This academic pamphlet from Donna Haraway describes dog writing as “a branch of feminist theory, or the other way around” (3), and ranges from descriptions of training approaches, to explorations of co-evolution and species-thinking, and on to word play and the almost spiritual relationships between people and dogs.
Discussing animal trainer and philosopher Vicki Hearne, Haraway writes:
Hearne asserts that in educating her dogs she “enfranchises” a relationship. The question turns out not to be what are animal rights, as if they existed preformed to be uncovered, but how may a human enter into a rights relationship with an animal? Such rights, rooted in reciprocal possession, turn out to be hard to dissolve; and the demands they make are life changing for all the partners.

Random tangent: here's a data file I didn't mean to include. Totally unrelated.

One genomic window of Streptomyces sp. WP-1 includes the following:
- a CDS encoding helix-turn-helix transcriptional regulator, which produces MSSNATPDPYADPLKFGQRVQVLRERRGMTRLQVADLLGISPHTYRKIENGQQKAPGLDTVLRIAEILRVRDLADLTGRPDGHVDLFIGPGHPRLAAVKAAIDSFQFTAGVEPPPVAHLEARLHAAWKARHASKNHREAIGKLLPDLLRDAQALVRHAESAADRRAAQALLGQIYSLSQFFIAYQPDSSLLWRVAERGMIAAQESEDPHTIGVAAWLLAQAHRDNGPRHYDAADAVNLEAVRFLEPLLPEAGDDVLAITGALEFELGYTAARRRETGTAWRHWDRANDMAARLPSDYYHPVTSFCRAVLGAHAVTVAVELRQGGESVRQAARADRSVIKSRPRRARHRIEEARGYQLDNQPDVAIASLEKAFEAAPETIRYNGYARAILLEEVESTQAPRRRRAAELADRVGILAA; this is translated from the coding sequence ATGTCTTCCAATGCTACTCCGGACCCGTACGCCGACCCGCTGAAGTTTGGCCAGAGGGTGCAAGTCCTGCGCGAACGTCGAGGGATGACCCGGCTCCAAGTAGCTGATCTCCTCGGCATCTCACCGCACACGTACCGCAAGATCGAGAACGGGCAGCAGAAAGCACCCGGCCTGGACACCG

Heare’s arguments about companion animal happiness, reciprocal possession, and the right to the pursuit of happiness are a far cry from the ascription of “slavery” to the state of domestic animals, including “pets.” Rather, for her the face-to-face relationships of companion species make something new and elegantly possible; and that new thing is not human guardianship in place of ownership, even as it is also not property relations as conventionally understood. Hearne sees not only the humans, but also the dogs, as beings with a species-specific capacity for moral understanding and serious achievement. Possession—property—is about reciprocity and rights of access. If I have a dog, my dog has a human; what that means concretely is at stake.Haraway, The Companion Species Manifesto, 53